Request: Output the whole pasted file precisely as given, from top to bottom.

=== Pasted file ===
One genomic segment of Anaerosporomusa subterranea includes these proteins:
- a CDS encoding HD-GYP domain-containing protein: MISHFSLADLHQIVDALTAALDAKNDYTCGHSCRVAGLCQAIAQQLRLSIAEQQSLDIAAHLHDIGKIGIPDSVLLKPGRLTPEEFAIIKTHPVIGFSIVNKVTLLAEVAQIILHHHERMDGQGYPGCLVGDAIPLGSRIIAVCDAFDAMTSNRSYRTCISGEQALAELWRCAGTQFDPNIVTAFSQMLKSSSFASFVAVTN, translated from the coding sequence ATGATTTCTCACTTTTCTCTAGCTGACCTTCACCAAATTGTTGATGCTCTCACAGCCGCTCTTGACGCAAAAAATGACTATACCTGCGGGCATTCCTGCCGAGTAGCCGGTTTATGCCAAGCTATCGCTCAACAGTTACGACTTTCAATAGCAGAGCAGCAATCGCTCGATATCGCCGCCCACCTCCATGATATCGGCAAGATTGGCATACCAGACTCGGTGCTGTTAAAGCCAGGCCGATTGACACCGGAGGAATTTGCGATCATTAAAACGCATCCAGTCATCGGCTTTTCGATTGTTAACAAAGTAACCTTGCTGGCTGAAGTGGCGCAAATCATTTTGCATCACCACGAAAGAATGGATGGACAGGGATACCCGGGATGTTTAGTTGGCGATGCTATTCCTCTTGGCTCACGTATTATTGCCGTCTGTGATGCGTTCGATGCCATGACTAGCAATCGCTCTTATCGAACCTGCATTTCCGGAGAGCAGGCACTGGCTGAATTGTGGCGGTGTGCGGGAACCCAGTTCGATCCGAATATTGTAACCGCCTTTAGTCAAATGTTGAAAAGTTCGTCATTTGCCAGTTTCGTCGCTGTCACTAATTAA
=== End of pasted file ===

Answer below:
One genomic segment of Anaerosporomusa subterranea includes these proteins:
- a CDS encoding HD-GYP domain-containing protein: MISHFSLADLHQIVDALTAALDAKNDYTCGHSCRVAGLCQAIAQQLRLSIAEQQSLDIAAHLHDIGKIGIPDSVLLKPGRLTPEEFAIIKTHPVIGFSIVNKVTLLAEVAQIILHHHERMDGQGYPGCLVGDAIPLGSRIIAVCDAFDAMTSNRSYRTCISGEQALAELWRCAGTQFDPNIVTAFSQMLKSSSFASFVAVTN, translated from the coding sequence ATGATTTCTCACTTTTCTCTAGCTGACCTTCACCAAATTGTTGATGCTCTCACAGCCGCTCTTGACGCAAAAAATGACTATACCTGCGGGCATTCCTGCCGAGTAGCCGGTTTATGCCAAGCTATCGCTCAACAGTTACGACTTTCAATAGCAGAGCAGCAATCGCTCGATATCGCCGCCCACCTCCATGATATCGGCAAGATTGGCATACCAGACTCGGTGCTGTTAAAGCCAGGCCGATTGACACCGGAGGAATTTGCGATCATTAAAACGCATCCAGTCATCGGCTTTTCGATTGTTAACAAAGTAACCTTGCTGGCTGAAGTGGCGCAAATCATTTTGCATCACCACGAAAGAATGGATGGACAGGGATACCCGGGATGTTTAGTTGGCGATGCTATTCCTCTTGGCTCACGTATTATTGCCGTCTGTGATGCGTTCGATGCCATGACTAGCAATCGCTCTTATCGAACCTGCATTTCCGGAGAGCAGGCACTGGCTGAATTGTGGCGGTGTGCGGGAACCCAGTTCGATCCGAATATTGTAACCGCCTTTAGTCAAATGTTGAAAAGTTCGTCATTTGCCAGTTTCGTCGCTGTCACTAATTAA